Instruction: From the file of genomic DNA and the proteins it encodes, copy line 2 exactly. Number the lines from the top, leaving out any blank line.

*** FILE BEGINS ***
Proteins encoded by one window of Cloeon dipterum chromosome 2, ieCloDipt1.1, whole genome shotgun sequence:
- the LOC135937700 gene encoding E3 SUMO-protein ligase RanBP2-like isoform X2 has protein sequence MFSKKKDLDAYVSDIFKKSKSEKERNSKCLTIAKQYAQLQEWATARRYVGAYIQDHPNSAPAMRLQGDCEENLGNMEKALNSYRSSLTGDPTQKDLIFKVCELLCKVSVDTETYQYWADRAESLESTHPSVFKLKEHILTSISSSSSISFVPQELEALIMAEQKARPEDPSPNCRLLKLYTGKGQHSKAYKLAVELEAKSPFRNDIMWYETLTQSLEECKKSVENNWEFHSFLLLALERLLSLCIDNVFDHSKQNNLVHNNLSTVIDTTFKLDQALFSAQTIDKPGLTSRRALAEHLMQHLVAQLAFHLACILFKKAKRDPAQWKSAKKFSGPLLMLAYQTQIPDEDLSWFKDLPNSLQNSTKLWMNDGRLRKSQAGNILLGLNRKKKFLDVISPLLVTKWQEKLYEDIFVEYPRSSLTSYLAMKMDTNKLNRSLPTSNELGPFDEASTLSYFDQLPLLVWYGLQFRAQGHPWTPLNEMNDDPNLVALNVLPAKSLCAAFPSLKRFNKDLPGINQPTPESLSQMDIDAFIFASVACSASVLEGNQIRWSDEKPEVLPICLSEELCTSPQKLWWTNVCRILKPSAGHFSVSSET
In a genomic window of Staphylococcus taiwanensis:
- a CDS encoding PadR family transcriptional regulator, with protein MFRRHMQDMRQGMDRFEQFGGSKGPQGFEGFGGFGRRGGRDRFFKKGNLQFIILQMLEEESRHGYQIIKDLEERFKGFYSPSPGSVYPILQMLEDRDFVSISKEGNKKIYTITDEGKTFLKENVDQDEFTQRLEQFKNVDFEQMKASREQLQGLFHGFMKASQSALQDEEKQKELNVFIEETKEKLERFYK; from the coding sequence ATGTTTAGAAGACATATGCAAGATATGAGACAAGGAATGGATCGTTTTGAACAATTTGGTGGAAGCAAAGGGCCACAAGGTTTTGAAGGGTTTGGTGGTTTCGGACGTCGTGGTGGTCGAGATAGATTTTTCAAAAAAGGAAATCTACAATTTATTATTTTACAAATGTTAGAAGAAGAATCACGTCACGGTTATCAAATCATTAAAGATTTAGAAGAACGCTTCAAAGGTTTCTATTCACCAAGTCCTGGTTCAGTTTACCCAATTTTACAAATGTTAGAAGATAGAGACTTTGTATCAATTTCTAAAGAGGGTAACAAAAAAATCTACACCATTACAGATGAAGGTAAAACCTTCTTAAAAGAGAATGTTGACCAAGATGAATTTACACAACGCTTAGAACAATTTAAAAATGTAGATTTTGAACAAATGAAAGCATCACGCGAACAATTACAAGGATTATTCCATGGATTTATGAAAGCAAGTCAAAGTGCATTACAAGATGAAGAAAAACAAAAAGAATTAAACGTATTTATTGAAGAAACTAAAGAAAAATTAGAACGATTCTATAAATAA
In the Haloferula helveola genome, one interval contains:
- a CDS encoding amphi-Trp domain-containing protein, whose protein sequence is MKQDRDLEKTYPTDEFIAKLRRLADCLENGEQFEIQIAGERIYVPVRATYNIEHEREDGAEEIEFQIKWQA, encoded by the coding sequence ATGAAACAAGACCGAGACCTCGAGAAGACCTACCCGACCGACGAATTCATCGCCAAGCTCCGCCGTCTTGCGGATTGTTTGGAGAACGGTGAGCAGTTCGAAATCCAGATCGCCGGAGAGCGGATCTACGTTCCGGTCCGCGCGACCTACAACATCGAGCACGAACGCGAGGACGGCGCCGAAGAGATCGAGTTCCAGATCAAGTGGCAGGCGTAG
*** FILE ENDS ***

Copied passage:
- the LOC135937700 gene encoding E3 SUMO-protein ligase RanBP2-like isoform X2 has protein sequence MFSKKKDLDAYVSDIFKKSKSEKERNSKCLTIAKQYAQLQEWATARRYVGAYIQDHPNSAPAMRLQGDCEENLGNMEKALNSYRSSLTGDPTQKDLIFKVCELLCKVSVDTETYQYWADRAESLESTHPSVFKLKEHILTSISSSSSISFVPQELEALIMAEQKARPEDPSPNCRLLKLYTGKGQHSKAYKLAVELEAKSPFRNDIMWYETLTQSLEECKKSVENNWEFHSFLLLALERLLSLCIDNVFDHSKQNNLVHNNLSTVIDTTFKLDQALFSAQTIDKPGLTSRRALAEHLMQHLVAQLAFHLACILFKKAKRDPAQWKSAKKFSGPLLMLAYQTQIPDEDLSWFKDLPNSLQNSTKLWMNDGRLRKSQAGNILLGLNRKKKFLDVISPLLVTKWQEKLYEDIFVEYPRSSLTSYLAMKMDTNKLNRSLPTSNELGPFDEASTLSYFDQLPLLVWYGLQFRAQGHPWTPLNEMNDDPNLVALNVLPAKSLCAAFPSLKRFNKDLPGINQPTPESLSQMDIDAFIFASVACSASVLEGNQIRWSDEKPEVLPICLSEELCTSPQKLWWTNVCRILKPSAGHFSVSSET